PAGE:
Healing is the kind of movie that tries hard to please and has all the right ingredients to do so – the story is about Viktor (Don Hany), a long term prisoner who is recently transferred to Won Wron, a working farm facility for minimum security prisoners who are close to their parole or release. Matt Perry, his case officer – played by Hugo Weaving – wants to give him a chance by making him responsible for a sanctuary for injured birds within the farm compound.  His natural ability to work with an injured eagle, named Yasmine is his way of finding redemption with his estranged son – and learning how to cope with his impending release. Along the way, he also acts like a protector for Paul (Xavier Samuel) – a young prisoner who’s finding it hard to accept his parents acceptance and forgiveness for the crime that he did.

The movie also attempts to infuse a sense of tension – which certainly manages to do so within the first ten minutes of the movie. The fantastic opening scene gets the heart pounding – it’s just too bad that the momentum is not sustained throughout. As much as I would’ve hated to see terrible things happen to the protagonists, without real tensions, the movie seems just gliding through – and at times quite leisurely.  It seems that the writers (Craig Monahan, also the director – along with Alison Nisselle) don’t dare to ruffle the feathers too much and want to make this movie as heartwarming as possible.  I just think some grittier tensions would have made this movie far more impactful.

Some of the scenes also appear to be episodic, i.e. now we have one scene – then fade to black – then another one. Although it is a truly acceptable way to tell the next stage of the story, if it is done far too often, then it’s almost like watching a movie for TV with perfect spots for ad breaks.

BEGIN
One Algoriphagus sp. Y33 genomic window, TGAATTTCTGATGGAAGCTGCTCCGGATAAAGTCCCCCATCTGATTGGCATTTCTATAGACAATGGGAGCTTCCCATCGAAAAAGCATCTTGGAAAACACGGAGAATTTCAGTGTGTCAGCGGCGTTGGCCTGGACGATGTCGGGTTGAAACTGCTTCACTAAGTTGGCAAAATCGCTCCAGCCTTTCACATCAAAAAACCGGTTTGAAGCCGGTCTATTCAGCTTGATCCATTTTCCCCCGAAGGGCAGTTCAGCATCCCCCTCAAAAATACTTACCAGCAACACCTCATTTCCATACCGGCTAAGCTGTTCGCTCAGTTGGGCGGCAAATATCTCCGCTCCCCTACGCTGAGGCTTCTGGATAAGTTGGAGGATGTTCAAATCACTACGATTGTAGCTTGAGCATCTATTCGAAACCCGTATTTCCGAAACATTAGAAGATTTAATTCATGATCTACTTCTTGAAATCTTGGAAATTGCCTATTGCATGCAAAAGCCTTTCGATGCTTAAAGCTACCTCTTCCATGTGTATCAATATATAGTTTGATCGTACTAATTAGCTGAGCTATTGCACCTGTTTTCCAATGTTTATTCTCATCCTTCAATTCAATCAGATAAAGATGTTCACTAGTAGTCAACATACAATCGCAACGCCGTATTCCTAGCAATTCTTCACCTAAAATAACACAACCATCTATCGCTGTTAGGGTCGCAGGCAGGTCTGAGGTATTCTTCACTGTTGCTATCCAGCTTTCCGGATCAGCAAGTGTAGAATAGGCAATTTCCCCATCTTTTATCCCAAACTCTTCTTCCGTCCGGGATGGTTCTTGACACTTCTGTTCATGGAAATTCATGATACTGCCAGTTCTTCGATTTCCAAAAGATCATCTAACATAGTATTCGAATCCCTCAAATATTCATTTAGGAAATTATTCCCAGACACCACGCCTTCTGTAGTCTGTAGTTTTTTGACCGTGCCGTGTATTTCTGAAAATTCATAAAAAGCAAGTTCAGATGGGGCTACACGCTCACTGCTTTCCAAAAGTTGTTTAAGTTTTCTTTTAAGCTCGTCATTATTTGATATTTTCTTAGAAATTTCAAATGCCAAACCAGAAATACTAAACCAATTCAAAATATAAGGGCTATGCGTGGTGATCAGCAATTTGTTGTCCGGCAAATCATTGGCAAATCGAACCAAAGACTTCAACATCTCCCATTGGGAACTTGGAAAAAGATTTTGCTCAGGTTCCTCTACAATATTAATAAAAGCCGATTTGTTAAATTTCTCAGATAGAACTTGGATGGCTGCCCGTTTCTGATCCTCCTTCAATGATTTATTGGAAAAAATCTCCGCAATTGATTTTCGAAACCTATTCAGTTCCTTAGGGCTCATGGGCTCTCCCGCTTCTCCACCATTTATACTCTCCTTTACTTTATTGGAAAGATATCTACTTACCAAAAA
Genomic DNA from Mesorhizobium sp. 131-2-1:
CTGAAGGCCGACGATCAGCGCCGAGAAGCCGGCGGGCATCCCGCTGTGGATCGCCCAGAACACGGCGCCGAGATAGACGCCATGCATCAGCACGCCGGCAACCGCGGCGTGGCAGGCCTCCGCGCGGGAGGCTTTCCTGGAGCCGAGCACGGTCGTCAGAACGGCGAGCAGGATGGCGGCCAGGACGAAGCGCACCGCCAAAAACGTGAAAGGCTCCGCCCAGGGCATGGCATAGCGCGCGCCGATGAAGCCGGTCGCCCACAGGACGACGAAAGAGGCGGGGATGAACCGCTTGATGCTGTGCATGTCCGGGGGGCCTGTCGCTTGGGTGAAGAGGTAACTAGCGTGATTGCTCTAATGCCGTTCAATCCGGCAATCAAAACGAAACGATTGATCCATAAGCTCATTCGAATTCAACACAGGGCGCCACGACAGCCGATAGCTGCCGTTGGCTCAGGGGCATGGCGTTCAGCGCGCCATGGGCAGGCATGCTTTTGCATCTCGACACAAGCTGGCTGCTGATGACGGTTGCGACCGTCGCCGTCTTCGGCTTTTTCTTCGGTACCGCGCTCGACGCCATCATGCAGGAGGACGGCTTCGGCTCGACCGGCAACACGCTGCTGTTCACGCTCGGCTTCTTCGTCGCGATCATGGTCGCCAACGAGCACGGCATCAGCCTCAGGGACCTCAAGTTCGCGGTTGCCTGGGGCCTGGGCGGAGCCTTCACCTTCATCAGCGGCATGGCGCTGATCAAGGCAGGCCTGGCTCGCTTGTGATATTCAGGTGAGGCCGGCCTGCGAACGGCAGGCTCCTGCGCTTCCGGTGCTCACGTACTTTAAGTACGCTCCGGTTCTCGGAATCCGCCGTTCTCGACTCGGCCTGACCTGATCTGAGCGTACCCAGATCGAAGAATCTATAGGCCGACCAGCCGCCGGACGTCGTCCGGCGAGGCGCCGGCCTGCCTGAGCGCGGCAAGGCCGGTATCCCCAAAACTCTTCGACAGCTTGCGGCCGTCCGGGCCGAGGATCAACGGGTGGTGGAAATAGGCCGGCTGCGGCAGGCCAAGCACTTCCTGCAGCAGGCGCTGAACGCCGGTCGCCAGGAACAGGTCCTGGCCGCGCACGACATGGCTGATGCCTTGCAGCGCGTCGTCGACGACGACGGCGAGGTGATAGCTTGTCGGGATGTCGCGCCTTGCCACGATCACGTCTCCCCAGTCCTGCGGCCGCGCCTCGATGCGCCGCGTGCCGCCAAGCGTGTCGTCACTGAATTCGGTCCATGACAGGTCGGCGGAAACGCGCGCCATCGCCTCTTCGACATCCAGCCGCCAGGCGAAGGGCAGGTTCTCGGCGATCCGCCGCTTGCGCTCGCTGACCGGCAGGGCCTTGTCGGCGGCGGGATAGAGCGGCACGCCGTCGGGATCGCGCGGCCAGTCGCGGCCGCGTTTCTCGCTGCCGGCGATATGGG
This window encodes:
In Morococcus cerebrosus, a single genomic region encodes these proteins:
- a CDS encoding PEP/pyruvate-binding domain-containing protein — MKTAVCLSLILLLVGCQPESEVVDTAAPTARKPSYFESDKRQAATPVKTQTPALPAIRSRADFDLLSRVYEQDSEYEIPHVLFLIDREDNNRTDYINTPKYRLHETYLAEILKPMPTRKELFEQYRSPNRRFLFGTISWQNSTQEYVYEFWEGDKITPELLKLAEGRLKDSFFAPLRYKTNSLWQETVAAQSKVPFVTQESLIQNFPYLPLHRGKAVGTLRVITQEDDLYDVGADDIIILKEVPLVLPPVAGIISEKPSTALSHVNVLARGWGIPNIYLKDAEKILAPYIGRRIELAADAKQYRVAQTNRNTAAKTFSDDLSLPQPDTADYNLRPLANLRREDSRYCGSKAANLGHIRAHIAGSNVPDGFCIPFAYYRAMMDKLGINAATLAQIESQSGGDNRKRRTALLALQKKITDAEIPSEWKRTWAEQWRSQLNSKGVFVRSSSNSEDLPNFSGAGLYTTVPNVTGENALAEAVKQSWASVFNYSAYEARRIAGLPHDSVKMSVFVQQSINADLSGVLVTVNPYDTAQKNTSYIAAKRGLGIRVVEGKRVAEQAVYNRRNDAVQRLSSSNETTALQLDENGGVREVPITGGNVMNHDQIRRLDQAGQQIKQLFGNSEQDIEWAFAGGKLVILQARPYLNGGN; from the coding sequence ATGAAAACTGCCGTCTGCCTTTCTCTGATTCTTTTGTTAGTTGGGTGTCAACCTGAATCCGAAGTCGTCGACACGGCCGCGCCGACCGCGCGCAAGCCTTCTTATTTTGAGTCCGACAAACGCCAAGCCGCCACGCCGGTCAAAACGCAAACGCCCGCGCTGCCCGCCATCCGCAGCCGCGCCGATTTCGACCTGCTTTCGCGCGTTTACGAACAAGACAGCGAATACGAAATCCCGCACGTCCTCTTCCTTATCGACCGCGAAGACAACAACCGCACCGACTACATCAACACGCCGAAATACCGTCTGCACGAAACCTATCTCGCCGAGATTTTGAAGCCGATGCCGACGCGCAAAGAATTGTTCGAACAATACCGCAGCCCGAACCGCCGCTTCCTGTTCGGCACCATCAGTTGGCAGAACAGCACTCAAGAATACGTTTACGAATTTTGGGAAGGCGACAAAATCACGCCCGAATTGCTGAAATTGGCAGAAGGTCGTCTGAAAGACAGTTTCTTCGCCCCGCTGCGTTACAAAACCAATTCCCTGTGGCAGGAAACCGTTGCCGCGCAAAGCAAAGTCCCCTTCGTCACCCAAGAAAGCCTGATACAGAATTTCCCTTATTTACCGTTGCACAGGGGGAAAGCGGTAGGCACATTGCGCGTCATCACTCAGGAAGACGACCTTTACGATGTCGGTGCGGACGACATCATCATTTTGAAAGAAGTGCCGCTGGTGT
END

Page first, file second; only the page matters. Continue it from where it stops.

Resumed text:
However, I must mention Andrew Lesnie‘s fantastic cinematography – he immerses the viewers into the nature as the camera glides over the eucalyptus forests. He shows you the textural beauty of the birds’ feathers and teach you to admire the gliding wings of an eagle. Another standout from the movie is David Hirschfelder‘s music – at times the music adopts the same vein as Thomas Newman’s “Any Other Name” – however, when he incorporates reed pipe music into the soundtrack, that alone (along with the majestic view of the nature) manages to get me a tad teary eyed.






Published by fuzz

I've finally relented to the lures of blogging - and for those who care, well, I'm a self-confessed geek who's a wanderer at heart, who thinks and analyses too much, and who's trying hard to hold on to his 7-year old inner persona.

Leave a comment

Your email address will not be published. Required fields are marked *